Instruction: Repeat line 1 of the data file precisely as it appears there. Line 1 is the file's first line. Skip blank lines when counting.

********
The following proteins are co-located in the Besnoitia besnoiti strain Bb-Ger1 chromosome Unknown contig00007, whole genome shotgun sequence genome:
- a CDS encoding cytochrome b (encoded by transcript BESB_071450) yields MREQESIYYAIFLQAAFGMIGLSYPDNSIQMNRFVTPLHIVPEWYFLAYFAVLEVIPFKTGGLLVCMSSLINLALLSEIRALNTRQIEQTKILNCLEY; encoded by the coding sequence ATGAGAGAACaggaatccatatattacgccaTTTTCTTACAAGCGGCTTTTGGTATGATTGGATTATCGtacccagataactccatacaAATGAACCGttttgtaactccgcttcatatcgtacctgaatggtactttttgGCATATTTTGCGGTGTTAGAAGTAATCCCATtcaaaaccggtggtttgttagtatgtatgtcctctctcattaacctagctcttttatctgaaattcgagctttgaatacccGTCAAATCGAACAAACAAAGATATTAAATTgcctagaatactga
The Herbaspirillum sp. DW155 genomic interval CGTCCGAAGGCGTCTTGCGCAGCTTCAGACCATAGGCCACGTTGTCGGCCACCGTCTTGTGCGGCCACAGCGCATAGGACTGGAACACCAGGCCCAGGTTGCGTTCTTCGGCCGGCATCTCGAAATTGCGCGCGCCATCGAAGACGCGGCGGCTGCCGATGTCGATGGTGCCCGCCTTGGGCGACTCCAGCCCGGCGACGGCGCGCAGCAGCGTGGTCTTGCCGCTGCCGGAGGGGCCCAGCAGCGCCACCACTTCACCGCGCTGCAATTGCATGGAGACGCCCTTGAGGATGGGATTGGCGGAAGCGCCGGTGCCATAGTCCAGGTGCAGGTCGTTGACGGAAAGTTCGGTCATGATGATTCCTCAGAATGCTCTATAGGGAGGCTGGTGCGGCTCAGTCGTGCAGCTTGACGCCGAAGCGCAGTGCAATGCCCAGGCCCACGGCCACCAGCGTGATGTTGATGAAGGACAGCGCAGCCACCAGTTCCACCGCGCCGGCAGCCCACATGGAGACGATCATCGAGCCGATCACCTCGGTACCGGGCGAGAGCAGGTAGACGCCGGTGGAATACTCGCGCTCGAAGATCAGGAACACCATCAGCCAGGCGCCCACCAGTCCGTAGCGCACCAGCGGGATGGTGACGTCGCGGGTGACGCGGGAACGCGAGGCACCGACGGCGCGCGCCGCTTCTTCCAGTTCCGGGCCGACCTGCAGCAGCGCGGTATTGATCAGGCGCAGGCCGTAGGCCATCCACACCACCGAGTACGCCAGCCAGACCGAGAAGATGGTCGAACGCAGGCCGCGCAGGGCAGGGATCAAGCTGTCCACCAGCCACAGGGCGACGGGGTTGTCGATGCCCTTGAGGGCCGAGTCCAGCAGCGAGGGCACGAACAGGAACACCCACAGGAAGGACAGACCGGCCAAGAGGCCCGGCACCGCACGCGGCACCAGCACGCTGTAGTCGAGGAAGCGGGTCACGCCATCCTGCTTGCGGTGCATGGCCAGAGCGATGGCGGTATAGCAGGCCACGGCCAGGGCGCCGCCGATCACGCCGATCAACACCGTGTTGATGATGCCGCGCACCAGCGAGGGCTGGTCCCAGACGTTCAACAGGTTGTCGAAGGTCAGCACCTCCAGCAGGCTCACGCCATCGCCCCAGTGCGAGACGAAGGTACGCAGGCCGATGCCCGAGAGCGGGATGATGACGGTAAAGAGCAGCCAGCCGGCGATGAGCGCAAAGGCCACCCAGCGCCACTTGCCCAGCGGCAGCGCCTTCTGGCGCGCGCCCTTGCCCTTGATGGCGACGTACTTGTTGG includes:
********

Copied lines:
The following proteins are co-located in the Besnoitia besnoiti strain Bb-Ger1 chromosome Unknown contig00007, whole genome shotgun sequence genome: